[but seriously, why not be open about the things you’ve said? Other readers might agree with you more than me. You in the future might agree with you than with me. And even if you don’t, your thought processes may be interesting either to future-you or to others, I’d have thought. But maybe this is just my own self-defence mechanism kicking in: if I allowed myself to go around deleting things I wrote just because I realised there was something I hadn’t considered fully at the time, I’d not leave anything online anywhere!]

        I don’t agree that you can’t take morally appropriate action without knowing the truth. For one thing, as I’m skeptical about knowing the truth, that would mean I’d have to be skeptical about the possibility of ever taking morally appropriate action, which doesn’t seem warranted. For example, I would think that giving a starving person food was a morally appropriate action, even if you only thought that they were mildly hungry. If the motivations are good, and the effects are good, why does the action cease to be good when the actor is mistaken about some facts?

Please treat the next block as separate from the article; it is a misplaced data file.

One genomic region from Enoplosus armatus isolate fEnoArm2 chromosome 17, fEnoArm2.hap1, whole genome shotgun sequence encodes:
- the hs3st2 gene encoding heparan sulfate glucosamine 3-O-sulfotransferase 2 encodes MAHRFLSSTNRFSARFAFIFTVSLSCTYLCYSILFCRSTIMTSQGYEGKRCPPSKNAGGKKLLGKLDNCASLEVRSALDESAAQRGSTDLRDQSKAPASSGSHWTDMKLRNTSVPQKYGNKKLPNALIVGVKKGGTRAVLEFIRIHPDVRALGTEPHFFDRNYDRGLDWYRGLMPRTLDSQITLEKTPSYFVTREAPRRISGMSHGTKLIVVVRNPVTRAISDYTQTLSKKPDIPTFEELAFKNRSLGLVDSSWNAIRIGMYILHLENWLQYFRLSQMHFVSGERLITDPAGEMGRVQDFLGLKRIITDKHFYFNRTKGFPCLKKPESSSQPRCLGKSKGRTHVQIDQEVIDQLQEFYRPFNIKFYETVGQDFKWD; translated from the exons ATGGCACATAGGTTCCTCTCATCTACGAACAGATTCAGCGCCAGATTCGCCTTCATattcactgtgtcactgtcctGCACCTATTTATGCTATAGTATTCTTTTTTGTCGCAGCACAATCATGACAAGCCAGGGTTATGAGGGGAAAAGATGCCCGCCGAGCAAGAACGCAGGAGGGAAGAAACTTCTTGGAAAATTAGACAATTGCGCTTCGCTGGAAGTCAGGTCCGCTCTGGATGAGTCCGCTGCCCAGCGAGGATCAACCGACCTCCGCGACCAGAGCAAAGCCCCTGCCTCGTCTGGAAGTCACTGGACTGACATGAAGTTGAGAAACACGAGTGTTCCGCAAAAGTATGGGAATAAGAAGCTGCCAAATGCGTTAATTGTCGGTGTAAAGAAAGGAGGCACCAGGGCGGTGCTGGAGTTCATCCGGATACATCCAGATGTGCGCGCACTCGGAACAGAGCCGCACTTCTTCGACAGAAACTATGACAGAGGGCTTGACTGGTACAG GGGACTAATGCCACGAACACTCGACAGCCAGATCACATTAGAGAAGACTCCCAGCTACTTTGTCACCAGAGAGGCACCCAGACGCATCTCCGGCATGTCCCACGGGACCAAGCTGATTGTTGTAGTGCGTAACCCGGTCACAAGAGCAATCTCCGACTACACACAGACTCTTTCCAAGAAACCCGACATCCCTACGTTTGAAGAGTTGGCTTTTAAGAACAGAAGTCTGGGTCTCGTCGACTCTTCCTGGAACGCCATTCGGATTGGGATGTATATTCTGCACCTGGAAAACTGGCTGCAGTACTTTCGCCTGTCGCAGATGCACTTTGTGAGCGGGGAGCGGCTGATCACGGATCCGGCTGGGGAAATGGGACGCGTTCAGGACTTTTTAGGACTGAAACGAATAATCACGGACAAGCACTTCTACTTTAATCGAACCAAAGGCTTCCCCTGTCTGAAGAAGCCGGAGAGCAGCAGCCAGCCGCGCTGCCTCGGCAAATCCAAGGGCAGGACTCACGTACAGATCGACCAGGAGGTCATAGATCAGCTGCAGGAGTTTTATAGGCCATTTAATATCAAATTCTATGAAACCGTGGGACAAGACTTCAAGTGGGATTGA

You’re right that there is clearly, in some cases, at least some responsibility to acquire the facts. But I’m skeptical of the extent of that responsibility, and of the extent to which this can be relied upon in demonstrating the immorality of certain attitudes. Presumably we do not all have an absolute duty to learn the truth about everything – or else society would be impossible, we’d all be too busy at the library, and doing our own experiments. There must be some limit to what is demanded of us by this duty, in terms of how far we need to go; and it also seems likely that there are limits to which facts engender such a duty, or which circumstances (I would be much more sympathetic with this line of argument directed solely against, say, professional politicians, or of course scientists).